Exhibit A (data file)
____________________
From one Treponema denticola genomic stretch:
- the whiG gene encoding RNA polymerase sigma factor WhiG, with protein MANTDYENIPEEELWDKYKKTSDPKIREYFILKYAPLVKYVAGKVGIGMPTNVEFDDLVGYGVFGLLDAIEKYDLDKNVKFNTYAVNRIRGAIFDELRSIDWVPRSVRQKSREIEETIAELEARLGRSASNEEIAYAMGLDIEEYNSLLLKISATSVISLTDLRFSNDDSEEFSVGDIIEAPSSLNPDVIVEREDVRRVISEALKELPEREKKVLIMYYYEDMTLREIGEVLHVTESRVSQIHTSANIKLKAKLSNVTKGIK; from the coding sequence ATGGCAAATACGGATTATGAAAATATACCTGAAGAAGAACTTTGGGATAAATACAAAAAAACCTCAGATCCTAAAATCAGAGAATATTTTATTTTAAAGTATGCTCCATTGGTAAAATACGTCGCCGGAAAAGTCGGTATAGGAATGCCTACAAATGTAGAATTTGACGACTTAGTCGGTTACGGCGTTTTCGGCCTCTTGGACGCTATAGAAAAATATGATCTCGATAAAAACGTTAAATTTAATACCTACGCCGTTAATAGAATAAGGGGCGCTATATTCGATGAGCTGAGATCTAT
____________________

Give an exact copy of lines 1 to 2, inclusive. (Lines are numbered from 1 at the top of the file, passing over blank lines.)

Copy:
From one Treponema denticola genomic stretch:
- the whiG gene encoding RNA polymerase sigma factor WhiG, with protein MANTDYENIPEEELWDKYKKTSDPKIREYFILKYAPLVKYVAGKVGIGMPTNVEFDDLVGYGVFGLLDAIEKYDLDKNVKFNTYAVNRIRGAIFDELRSIDWVPRSVRQKSREIEETIAELEARLGRSASNEEIAYAMGLDIEEYNSLLLKISATSVISLTDLRFSNDDSEEFSVGDIIEAPSSLNPDVIVEREDVRRVISEALKELPEREKKVLIMYYYEDMTLREIGEVLHVTESRVSQIHTSANIKLKAKLSNVTKGIK; from the coding sequence ATGGCAAATACGGATTATGAAAATATACCTGAAGAAGAACTTTGGGATAAATACAAAAAAACCTCAGATCCTAAAATCAGAGAATATTTTATTTTAAAGTATGCTCCATTGGTAAAATACGTCGCCGGAAAAGTCGGTATAGGAATGCCTACAAATGTAGAATTTGACGACTTAGTCGGTTACGGCGTTTTCGGCCTCTTGGACGCTATAGAAAAATATGATCTCGATAAAAACGTTAAATTTAATACCTACGCCGTTAATAGAATAAGGGGCGCTATATTCGATGAGCTGAGATCTAT